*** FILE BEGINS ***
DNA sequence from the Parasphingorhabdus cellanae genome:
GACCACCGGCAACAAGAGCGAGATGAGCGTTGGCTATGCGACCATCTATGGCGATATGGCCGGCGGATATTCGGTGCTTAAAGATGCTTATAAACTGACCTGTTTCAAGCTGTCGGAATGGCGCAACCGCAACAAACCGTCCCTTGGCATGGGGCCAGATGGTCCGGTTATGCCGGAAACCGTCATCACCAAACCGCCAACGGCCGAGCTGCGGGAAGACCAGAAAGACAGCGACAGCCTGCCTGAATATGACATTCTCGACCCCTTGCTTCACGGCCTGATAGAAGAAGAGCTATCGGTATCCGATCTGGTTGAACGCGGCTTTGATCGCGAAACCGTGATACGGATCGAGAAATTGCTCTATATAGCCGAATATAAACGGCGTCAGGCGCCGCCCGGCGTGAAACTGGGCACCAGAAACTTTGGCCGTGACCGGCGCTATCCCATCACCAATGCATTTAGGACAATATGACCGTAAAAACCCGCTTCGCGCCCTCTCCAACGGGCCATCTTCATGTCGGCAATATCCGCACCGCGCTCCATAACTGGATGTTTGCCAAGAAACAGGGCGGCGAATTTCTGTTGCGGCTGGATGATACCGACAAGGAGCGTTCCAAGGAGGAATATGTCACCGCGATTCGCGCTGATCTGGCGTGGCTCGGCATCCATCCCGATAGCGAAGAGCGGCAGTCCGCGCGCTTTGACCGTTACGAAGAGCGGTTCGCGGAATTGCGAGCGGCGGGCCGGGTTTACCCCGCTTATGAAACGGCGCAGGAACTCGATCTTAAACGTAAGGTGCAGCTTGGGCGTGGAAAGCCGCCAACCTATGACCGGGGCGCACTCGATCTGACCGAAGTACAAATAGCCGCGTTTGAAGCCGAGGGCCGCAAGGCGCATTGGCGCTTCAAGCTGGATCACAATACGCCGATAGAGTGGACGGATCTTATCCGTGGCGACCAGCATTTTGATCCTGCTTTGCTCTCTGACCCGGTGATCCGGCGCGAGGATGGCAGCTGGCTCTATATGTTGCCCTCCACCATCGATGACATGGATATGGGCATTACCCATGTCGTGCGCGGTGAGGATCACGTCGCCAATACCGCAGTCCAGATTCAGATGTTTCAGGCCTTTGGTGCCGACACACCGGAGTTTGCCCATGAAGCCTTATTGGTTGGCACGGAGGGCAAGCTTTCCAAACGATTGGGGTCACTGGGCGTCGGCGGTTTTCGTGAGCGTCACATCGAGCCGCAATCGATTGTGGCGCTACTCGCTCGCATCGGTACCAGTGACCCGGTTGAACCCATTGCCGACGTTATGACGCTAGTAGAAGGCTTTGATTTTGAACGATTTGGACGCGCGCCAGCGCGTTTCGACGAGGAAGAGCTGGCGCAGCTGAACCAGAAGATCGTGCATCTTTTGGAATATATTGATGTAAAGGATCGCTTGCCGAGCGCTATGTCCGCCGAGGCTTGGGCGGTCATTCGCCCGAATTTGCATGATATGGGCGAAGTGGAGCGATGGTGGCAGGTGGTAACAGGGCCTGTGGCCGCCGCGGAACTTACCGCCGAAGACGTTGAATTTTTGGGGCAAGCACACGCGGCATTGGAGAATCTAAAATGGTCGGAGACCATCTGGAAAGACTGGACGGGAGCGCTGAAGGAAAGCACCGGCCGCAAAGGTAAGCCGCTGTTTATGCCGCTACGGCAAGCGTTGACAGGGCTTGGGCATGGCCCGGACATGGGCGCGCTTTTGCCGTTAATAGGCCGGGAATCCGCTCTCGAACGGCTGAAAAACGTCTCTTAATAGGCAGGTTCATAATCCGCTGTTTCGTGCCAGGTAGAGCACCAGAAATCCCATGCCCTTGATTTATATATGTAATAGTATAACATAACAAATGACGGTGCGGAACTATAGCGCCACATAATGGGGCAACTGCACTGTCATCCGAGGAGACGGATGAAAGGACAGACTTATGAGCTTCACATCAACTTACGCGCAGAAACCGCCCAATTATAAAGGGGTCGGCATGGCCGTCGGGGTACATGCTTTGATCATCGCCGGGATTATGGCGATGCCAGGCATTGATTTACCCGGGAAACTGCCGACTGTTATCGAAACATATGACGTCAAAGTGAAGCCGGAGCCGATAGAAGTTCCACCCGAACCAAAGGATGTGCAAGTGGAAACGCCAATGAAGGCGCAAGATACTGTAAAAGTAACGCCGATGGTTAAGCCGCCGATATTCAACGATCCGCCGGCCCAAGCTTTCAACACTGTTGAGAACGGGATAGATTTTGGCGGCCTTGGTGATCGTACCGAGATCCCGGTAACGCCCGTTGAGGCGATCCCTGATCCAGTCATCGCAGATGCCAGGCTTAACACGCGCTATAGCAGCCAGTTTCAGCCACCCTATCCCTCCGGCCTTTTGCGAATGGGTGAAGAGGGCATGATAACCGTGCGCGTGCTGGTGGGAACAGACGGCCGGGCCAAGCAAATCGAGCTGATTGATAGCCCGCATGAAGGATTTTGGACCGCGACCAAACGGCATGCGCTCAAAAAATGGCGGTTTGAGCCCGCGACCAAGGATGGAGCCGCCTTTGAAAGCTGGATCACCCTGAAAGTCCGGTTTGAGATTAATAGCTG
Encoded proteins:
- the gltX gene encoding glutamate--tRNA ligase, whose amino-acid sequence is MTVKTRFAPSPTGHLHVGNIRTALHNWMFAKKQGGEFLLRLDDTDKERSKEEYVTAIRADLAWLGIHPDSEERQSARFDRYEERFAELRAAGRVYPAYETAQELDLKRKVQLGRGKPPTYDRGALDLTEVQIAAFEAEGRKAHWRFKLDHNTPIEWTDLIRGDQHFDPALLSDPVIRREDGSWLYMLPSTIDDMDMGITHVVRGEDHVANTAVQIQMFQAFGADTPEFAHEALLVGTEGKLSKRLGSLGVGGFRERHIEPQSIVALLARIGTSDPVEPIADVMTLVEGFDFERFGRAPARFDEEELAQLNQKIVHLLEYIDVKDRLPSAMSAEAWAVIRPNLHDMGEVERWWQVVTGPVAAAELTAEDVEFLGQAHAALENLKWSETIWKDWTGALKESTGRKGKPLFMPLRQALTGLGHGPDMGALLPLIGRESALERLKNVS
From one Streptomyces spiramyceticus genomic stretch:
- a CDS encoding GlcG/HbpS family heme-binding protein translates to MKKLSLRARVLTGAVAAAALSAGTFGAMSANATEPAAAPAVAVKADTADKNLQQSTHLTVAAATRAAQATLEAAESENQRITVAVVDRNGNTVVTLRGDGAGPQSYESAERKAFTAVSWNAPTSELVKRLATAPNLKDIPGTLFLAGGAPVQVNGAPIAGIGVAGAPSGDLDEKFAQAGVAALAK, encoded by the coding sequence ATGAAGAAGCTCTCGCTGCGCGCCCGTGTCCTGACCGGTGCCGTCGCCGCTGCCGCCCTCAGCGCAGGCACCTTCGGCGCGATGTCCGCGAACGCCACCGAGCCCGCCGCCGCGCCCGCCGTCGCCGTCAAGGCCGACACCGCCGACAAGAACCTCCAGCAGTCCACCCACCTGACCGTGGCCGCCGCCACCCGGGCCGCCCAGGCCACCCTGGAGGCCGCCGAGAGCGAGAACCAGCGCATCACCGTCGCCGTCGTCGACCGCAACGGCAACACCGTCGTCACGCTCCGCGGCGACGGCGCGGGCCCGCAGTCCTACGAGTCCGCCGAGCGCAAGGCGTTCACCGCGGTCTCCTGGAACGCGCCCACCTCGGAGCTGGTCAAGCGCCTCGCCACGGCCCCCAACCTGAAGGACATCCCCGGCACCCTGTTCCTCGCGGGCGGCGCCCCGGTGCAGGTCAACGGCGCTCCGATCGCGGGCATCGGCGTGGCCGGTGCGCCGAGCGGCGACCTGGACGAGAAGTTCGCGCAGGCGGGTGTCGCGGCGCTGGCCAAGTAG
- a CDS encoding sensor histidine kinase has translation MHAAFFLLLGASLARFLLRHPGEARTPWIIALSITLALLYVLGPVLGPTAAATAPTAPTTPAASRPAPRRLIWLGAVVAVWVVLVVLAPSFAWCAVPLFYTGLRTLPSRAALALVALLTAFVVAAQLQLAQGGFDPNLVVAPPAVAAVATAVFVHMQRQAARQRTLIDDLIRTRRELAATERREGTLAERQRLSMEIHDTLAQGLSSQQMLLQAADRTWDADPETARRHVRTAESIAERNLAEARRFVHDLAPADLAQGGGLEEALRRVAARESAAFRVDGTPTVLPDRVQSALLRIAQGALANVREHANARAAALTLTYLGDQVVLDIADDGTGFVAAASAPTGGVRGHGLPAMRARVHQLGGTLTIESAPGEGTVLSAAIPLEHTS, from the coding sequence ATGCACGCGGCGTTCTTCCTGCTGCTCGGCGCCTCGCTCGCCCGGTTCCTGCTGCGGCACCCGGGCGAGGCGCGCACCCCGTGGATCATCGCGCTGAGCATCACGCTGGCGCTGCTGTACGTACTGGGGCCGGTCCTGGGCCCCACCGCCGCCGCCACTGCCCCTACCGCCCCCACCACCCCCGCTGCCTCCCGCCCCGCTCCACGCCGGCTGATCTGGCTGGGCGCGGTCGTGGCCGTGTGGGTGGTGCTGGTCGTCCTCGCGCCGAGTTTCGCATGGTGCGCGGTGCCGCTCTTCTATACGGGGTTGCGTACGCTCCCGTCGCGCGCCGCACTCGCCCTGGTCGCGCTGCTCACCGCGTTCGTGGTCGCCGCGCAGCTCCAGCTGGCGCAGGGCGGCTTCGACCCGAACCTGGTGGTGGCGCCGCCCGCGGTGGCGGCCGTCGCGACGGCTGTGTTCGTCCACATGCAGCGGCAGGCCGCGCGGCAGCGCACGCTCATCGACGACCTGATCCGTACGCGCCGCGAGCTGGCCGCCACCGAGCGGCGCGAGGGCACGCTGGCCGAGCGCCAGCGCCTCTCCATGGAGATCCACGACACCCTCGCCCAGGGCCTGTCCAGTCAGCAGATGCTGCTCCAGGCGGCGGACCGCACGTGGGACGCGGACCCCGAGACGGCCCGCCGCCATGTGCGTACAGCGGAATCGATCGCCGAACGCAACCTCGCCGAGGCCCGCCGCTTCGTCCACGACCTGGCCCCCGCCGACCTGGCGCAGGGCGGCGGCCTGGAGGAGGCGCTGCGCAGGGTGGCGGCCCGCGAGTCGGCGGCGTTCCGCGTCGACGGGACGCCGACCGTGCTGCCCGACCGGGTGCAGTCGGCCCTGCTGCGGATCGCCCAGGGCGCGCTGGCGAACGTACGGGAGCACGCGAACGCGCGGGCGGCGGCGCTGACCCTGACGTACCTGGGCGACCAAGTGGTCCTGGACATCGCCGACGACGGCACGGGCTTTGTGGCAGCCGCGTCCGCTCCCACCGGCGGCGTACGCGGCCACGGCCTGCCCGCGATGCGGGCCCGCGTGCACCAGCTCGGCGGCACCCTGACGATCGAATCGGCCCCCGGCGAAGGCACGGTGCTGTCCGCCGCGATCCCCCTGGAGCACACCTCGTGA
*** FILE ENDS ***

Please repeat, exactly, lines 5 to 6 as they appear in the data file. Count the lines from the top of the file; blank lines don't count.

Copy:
From one Streptomyces spiramyceticus genomic stretch:
- a CDS encoding GlcG/HbpS family heme-binding protein translates to MKKLSLRARVLTGAVAAAALSAGTFGAMSANATEPAAAPAVAVKADTADKNLQQSTHLTVAAATRAAQATLEAAESENQRITVAVVDRNGNTVVTLRGDGAGPQSYESAERKAFTAVSWNAPTSELVKRLATAPNLKDIPGTLFLAGGAPVQVNGAPIAGIGVAGAPSGDLDEKFAQAGVAALAK, encoded by the coding sequence ATGAAGAAGCTCTCGCTGCGCGCCCGTGTCCTGACCGGTGCCGTCGCCGCTGCCGCCCTCAGCGCAGGCACCTTCGGCGCGATGTCCGCGAACGCCACCGAGCCCGCCGCCGCGCCCGCCGTCGCCGTCAAGGCCGACACCGCCGACAAGAACCTCCAGCAGTCCACCCACCTGACCGTGGCCGCCGCCACCCGGGCCGCCCAGGCCACCCTGGAGGCCGCCGAGAGCGAGAACCAGCGCATCACCGTCGCCGTCGTCGACCGCAACGGCAACACCGTCGTCACGCTCCGCGGCGACGGCGCGGGCCCGCAGTCCTACGAGTCCGCCGAGCGCAAGGCGTTCACCGCGGTCTCCTGGAACGCGCCCACCTCGGAGCTGGTCAAGCGCCTCGCCACGGCCCCCAACCTGAAGGACATCCCCGGCACCCTGTTCCTCGCGGGCGGCGCCCCGGTGCAGGTCAACGGCGCTCCGATCGCGGGCATCGGCGTGGCCGGTGCGCCGAGCGGCGACCTGGACGAGAAGTTCGCGCAGGCGGGTGTCGCGGCGCTGGCCAAGTAG